Meanwhile, despite Baez-level contact issues in the majors last year, Olt and Alcantara are talented players with powerful bats who have had solid springs and could run with the opportunity given to them at the start of this season. That could result in Alcantara being the man who unseats La Stella at second or in Bryant being pushed to leftfield upon his inevitable promotion (and moving Chris Coghlan to the bench). Indeed, two of Bryant’s last three starts in the Cactus League came in leftfield, and he acquitted himself well there.
What might be most important to remember here is that the man making these decisions is Joe Maddon, a manager known for his fondness for multi-position players and defensive flexibility. Maddon averaged 149 unique lineups in 162 games over the 2012 and '13 seasons, according to The Bill James Handbook, which means second and third base could be revolving positions for the Cubs throughout the year. It seems certain that Bryant will be an everyday presence in the heart of the Cubs' batting order, but it would not come as a shock to see him alternate between third and leftfield even after being installed in the major league lineup.
How messed up is the Dodgers’ pitching staff?
Those looking to have a favorable view of the Dodgers’ pitching staff are advised not to look beyond Clayton Kershaw and Zack Greinke. In the rotation, shoulder inflammation will place No. 3 starter Hyun-Jin Ryu on the disabled list to start the season. The good news there is that a pair of MRIs showed no structural damage. The bad news is that fourth and fifth starters Brandon McCarthy and Brett Anderson have frightening injury histories, and Los Angeles is already hard pressed to produce a viable replacement for Ryu, who has no projected return date at this time. The Los Angeles Times’ Bill Shaikin wrote a week ago that Joe Wieland, acquired from the Padres in the Matt Kemp deal, was the leading candidate to replace Ryu, but Wieland was optioned out of big league camp on March 16 and has not appeared in a major league exhibition game since; he also did not start any of the four games in which he did appear prior to his demotion.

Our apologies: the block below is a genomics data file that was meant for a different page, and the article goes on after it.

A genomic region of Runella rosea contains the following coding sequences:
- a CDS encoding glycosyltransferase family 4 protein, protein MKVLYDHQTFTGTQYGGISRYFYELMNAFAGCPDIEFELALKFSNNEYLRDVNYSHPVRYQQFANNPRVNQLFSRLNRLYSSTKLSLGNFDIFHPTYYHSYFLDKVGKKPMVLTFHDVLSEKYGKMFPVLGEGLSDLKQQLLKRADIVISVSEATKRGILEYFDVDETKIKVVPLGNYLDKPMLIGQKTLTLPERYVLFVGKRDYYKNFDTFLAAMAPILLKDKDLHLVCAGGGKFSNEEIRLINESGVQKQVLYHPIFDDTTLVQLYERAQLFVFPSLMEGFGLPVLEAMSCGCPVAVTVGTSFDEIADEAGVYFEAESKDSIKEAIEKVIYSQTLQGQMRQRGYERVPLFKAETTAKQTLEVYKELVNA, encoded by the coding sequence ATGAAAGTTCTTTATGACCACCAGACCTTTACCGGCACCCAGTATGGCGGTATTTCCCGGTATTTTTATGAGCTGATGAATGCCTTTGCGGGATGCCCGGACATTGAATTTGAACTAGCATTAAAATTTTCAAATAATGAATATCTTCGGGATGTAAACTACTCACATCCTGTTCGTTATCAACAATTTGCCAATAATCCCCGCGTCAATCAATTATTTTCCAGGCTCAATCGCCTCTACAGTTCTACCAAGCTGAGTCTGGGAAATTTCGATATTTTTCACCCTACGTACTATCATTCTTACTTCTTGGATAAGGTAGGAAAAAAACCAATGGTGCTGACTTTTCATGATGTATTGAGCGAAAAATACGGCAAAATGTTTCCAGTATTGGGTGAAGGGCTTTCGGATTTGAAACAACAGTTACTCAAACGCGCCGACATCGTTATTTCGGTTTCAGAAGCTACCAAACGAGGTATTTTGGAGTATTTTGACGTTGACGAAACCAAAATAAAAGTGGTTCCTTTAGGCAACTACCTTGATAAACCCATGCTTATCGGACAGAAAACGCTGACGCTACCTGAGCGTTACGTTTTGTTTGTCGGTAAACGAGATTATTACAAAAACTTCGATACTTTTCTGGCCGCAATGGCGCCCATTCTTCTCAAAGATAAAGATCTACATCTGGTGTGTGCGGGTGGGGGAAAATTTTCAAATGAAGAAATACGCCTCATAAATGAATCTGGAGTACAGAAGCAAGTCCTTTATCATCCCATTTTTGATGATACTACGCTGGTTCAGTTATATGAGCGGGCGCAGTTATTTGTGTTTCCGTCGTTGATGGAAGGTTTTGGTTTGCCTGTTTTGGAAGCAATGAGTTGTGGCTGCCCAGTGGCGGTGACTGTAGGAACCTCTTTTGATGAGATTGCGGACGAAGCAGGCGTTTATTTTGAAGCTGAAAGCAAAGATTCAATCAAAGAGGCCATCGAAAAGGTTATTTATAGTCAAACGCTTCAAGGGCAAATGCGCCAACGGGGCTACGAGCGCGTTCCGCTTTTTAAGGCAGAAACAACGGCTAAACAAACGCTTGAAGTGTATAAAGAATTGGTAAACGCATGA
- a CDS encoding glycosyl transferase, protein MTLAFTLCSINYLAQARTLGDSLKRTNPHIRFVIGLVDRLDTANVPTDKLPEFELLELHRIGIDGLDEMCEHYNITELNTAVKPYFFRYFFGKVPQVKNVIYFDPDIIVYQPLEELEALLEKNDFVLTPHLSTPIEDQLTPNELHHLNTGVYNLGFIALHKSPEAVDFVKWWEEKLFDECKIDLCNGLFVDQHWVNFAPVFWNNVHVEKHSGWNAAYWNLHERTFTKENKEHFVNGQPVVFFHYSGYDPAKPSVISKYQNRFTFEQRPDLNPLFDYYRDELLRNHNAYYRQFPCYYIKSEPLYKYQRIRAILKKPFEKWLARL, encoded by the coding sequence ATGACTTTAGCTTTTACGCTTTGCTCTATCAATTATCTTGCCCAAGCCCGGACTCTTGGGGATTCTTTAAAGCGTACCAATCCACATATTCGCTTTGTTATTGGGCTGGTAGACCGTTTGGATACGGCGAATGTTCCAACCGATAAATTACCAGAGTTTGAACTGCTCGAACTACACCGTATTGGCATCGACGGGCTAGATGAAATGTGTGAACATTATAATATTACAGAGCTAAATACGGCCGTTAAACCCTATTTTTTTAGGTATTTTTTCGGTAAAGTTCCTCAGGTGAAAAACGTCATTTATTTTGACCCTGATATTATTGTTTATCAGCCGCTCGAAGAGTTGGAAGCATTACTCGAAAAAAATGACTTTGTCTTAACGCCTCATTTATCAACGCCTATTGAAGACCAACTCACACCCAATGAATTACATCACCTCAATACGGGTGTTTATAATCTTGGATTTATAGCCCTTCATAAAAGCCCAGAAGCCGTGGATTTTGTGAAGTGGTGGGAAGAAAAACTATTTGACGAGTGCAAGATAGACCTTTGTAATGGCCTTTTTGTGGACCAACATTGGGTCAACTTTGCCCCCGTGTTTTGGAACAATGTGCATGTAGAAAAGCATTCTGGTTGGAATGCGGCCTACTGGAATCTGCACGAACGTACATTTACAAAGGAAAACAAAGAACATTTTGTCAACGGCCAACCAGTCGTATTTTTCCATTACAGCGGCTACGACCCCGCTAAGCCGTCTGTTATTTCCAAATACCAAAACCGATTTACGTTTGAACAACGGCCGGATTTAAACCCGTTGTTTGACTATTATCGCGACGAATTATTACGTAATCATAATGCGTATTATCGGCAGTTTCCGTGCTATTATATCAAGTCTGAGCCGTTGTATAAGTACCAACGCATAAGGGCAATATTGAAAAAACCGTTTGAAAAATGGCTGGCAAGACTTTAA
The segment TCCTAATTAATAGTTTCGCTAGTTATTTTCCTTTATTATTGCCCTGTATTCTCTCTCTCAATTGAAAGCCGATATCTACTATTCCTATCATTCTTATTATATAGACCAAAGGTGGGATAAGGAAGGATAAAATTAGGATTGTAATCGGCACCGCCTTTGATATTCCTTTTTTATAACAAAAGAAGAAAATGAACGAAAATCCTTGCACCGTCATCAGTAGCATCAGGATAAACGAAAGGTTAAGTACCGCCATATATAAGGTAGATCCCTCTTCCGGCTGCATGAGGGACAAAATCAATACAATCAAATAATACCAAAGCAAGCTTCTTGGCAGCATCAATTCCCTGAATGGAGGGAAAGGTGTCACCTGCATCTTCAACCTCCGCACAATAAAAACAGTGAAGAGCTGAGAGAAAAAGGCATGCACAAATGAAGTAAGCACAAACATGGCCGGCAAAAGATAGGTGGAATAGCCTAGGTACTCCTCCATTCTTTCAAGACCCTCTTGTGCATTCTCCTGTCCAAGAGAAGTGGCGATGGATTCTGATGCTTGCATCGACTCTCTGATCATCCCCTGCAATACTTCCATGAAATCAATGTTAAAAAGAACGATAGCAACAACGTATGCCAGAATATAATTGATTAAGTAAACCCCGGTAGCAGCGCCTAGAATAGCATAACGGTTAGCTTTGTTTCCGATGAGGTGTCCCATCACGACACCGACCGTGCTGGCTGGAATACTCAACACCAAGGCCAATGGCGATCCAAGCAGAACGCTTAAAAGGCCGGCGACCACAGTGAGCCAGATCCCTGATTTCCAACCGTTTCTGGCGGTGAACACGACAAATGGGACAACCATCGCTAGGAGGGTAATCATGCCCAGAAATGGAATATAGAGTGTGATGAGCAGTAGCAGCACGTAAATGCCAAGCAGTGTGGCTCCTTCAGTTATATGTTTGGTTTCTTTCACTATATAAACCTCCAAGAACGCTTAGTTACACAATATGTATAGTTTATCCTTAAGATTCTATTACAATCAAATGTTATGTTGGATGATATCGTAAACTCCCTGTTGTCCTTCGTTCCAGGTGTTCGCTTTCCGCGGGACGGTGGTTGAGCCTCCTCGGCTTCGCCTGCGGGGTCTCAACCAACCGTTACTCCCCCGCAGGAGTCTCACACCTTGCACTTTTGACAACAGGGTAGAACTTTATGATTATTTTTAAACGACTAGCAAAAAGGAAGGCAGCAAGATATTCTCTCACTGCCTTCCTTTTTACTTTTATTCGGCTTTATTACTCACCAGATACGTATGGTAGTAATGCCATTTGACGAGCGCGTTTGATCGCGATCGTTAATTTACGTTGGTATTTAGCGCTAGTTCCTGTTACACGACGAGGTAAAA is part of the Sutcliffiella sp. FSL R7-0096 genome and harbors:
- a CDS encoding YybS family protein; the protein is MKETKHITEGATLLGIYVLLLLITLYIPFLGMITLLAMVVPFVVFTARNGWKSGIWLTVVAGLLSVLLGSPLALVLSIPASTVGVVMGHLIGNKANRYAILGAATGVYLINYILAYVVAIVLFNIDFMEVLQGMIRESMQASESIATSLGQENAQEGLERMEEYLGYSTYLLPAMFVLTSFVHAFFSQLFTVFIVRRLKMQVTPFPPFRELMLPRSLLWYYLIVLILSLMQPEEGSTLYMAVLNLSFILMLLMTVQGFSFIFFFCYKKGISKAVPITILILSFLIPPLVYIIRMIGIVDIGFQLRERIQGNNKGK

Instead, with veteran non-roster invitee Erik Bedard out with a bad back and top prospects Julio Urias and Chris Anderson having yet to crack Double A, the Dodgers have been giving starts to David Huff and Juan Nicasio. Huff, a 30-year-old lefty with a 5.02 career ERA, pitched exclusively in relief last year and has started just six major league games in the last three seasons. Nicasio, meanwhile, is a 28-year-old righty with a 5.03 career ERA who was acquired from the Rockies over the winter and posted a 5.92 ERA in 14 starts for Colorado last year. Given those track records, the Dodgers may need to dip into the group of young pitchers they optioned out on March 16, a group including Wieland, Zach Lee, Mike Bolsinger, Chris Reed, and Carlos Frias.
That would be problematic enough if the Dodgers had a strong bullpen to help pick up the slack, but with closer Kenley Jansen due to start the season on the DL following surgery on his left foot and righty Brandon League looking at a long-term disabled list stay due to a damaged pitching shoulder, the team’s relief depth has also evaporated. At least there, Los Angeles has some compelling young arms who appear big league ready in righty Yimi Garcia and lefties Adam Liberatore and Paco Rodriguez, the latter of whom appears to have recovered his lost velocity this spring. They'll complement veterans Joel Peralta, J.P. Howell, and Chris Hatcher.